As the new coronavirus spreads in Arizona, more and more people may get fevers, coughs and shortness of breath — the hallmark symptoms of COVID-19.
But many Arizonans will never know whether or not they had the virus.
A variety of laboratories, clinics and even telemedicine groups have started offering tests in Arizona, but guidelines are strict for who gets a test. For the most part, unless you’re very sick and present multiple symptoms or known exposure, it may be difficult to get tested.
The state issued March 25 new guidance for testing to primary care providers, urging them to “consider removing this diagnostic ‘tool’ from their toolbox and managing patients with respiratory conditions as if they have COVID-19.”
The state’s “current reality” is that demand for testing outpaces supplies, according to Dr. Cara Christ, the director of Arizona’s Health Department.
“Keep working with your commercial vendors for testing, but do not depend on having test results for your management,” she said. “There is no specific treatment or management strategy (for COVID-19), and results should not change clinical management.”
Christ estimated that illnesses would peak in April and hospitalizations would peak in May.
Test kits and the chemical reagents used in the process are in short supply across the country. Arizona is also short of swabs needed for the tests, Christ said. There are not enough tests for everyone who feels sick and wants to know if they have the virus.
Testing is no remedy in itself, but it can help public health officials see hot spots for the virus and plan the best response. It can also motivate individuals who test positive to self-isolate and practice social distancing to curb the spread of the coronavirus.
Statewide testing capacity
The Arizona Department of Health Services website details how testing has stepped up across Arizona. The weekly numbers include tests from private labs as well as the state public health lab:
- By February 23: 3 tests.
- By March 1: 53 tests.
- By March 8: 1,235 tests.
- By March 15: 8,918 tests.
- By March 22: 20,605 tests.
- By March 29: 21,057 tests.
While there was a big jump in testing in mid-March, the rate of increase has significantly dropped since then, possibly correlating with Christ’s urging for more restrictive testing. Fewer than 500 tests were conducted statewide the week of March 22.
Arizona’s lab capacity is “really quite limited,” said Dr. Marjorie Bessel, Banner Health’s chief clinical officer. Banner’s tests, even for inpatients, were taking almost 60 hours to get results, she said.
Bessel said she agrees with the state’s prioritization of testing inpatients, health care workers and first responders, followed by those in vulnerable places such as nursing homes.
“While I agree with the (state’s) prioritization, what I would hope for, and what we need to do from a state perspective, is we’ve got to get more in place and loosen that up so that we can go to more wide testing,” she said.
With such limited testing, Bessel said, it’s hard to know what the spread looks like, how many people are infected and how many people should get tested.
“It puts us in a position where we are just not as well aware,” she said, referencing Arizona’s lower rates of testing per capita comparedwith other states.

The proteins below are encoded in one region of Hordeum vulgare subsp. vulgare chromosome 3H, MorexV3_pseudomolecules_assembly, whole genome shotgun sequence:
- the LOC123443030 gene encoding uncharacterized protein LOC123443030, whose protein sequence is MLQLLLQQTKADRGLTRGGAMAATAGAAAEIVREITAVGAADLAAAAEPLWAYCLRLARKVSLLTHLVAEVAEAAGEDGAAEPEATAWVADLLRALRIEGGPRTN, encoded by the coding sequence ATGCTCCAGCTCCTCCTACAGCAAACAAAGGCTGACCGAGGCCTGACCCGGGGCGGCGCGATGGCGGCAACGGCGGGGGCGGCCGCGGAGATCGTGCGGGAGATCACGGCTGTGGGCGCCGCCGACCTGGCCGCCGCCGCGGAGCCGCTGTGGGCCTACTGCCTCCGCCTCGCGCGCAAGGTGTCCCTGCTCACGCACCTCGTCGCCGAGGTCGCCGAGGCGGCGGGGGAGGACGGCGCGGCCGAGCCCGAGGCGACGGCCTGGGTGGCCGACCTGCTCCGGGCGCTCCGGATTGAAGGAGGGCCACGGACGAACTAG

For Arizonans, testing may be unlikely for most but there are a number of options patients can try and several major labs are processing tests. Some of them are outlined below.
Banner’s drive-up test sites
Banner Health, Arizona’s largest health system, opened four drive-up test sites on March 23, three in the Phoenix area in one in Tucson.
Patients must be prescreened on a phone call with a Banner clinician before getting a testing appointment. Patients who just show up will not be tested.
Criteria for getting tested include symptoms and other indications of the “likelihood of having COVID-19,” company spokeswoman Becky Armendariz said.
The three Phoenix area sites are in the northwestern Valley, the southeastern Valley and Mesa. Addresses are not provided to limit people driving up without being prescreened.
When Banner announced it was opening the sites on March 23, officials said they hoped to open even more drive-up sites. But by March 27, they’d backed off on those plans, at least for the time being.
The phone number to call is 844-549-1851 to speak with a clinical team member to determine if testing is appropriate. The line will be staffed from 7 a.m. to 6 p.m. Monday through Thursday and 7 a.m. to 5 p.m. on Friday.
Tests are free for those with insurance and Banner Health will not decline tests for any uninsured individuals.
Maready Medical: Mesa drive-up site
Another option is Maready Medical, a Mesa-based primary care office.
Individuals are evaluated during a virtual assessment that takes into account symptoms, exposure and risk level. Patients do not get tested if they lack COVID-19 symptoms or known exposure, said Phoebe Morris, Maready Medical’s practice manager.
If a patient meets the criteria for testing, they go for a drive-up test in Mesa. There is no out-of-pocket payment for the virtual evaluation or the test for patients with health insurance. Uninsured patients pay $90 for the virtual visit and $77 for the test, although both may be reimbursed depending on legislation, Morris said.
In the two weeks since testing began, Maready has conducted about 200 tests from 800 requests. Of the results received, three have been positive.
Patients can schedule a telehealth appointment by calling the office at 480-626-2444 or booking online at www.mareadymedical.com.
Telemedicine offers at-home testing